The Reyes family.


Cigar Weekly is honored to interview Carlos Diez at this key and optimistic time in the life of his family's company.

CW: Thank you so much for setting aside some time to spend with us, Carlos. Tell us a little about your family. What does your grandfather, Don Rolando, mean to you as a person? And how has he influenced your own view of your family's cigar business and the industry in general?

First of all, thank you for this opportunity. My grandfather is not only my grandfather but my mentor and my role model. As a child, while my friends looked up to Michael Jordan, Dan Marino, et al. and while I loved sports, my grandfather was the world to me. I always wanted to do what he was, in some form or fashion. Naturally, this was tobacco-related. I have been surrounded by cigars in one way or another since I can remember.


New Reyes Family Cigars president Carlos Diez and Rolando Reyes.


CW: He (Rolando Reyes) was interviewed by David Savona in the January/February, 2006 issue of cigar Aficionado. He seems to be a unique man. Do you share any of his idiosyncrasies?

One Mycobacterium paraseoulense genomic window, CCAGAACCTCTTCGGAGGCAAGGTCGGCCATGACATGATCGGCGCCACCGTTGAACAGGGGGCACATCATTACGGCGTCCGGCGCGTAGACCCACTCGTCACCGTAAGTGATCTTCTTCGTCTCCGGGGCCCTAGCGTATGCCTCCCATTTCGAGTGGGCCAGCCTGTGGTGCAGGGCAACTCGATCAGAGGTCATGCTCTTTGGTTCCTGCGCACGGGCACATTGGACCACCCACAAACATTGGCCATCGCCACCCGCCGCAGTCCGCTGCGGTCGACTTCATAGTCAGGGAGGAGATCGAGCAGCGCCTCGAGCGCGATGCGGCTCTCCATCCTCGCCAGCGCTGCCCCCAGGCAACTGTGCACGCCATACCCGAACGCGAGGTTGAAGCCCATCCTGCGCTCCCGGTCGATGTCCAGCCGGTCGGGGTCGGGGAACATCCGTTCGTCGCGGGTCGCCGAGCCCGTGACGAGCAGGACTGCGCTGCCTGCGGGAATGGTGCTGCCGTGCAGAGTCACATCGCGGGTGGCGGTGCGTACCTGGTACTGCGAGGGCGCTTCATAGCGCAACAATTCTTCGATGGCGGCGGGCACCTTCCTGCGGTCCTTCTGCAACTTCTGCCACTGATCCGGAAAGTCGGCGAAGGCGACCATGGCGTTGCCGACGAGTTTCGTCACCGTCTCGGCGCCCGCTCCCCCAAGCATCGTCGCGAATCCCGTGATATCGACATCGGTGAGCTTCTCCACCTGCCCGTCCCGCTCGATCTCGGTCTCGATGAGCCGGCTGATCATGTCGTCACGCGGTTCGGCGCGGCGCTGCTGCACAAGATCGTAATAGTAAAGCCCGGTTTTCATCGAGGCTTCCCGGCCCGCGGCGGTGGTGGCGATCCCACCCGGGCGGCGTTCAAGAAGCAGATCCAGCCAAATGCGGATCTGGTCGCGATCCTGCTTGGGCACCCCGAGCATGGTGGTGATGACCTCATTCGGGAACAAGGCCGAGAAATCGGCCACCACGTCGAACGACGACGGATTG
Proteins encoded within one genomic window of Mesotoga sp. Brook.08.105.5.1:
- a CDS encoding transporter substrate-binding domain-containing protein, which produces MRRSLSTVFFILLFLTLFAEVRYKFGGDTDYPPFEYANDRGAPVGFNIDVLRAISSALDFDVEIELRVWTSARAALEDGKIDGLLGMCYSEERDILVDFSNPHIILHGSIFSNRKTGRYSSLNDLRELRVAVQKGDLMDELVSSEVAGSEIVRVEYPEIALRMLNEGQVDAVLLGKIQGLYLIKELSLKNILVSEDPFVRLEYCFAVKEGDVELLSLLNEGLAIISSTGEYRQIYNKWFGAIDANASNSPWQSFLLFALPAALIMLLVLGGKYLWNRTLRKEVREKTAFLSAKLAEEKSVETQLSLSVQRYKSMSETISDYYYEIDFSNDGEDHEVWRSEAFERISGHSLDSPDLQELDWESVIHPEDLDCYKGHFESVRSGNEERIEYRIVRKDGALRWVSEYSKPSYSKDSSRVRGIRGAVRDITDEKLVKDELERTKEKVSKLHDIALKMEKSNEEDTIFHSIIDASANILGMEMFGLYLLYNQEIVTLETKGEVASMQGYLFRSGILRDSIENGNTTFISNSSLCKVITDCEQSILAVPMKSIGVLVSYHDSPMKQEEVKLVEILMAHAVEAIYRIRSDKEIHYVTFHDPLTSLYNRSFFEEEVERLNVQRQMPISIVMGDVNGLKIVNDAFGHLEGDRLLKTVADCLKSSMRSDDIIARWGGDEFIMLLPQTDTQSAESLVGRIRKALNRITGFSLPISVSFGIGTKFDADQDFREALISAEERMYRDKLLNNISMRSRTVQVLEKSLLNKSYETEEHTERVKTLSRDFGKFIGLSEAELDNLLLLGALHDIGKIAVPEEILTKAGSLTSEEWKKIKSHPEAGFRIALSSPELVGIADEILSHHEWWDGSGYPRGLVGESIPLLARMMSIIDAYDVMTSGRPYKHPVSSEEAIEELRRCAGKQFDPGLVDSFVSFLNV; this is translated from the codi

Rolando Reyes.


That is funny and my family says I'm a mini Rolando Reyes Sr. I'm quite the introvert, just like my grandfather. I am also very detail oriented and love to be at the office. I cannot imagine not working. Actually, let me rephrase - this is not 'work' - this is my life. I love tobacco.


Carlos Diez doing hands-on work.


CW: When did you first think you were going to make this company and cigar-making your life's work? Had you aspired to being President of the company? Was it your grandfather's decision to retire at this time? And was his retirement a surprise to you or anyone else?

As I mentioned on a previous question, as a child I always felt I would follow in my grandfather's footsteps and work with tobacco. Obviously as a child, I had no clue about blending, marketing, fermenting, etc. I just knew I wanted to be around tobacco - the smell, the people. I also want to make it known that my grandfather has no intentions of retiring - even at 85 years old. He feels that I have finally earned the right to take more of a leadership role for our family.


Don Rolando Reyes and new president, Carlos Diez recipients of the 2005 European Cigar Cult Journal Honduran award.


CW: Whose idea was it to change the name of the company from Puros Indios to Reyes Family Cigars? Was this a difficult or easy choice?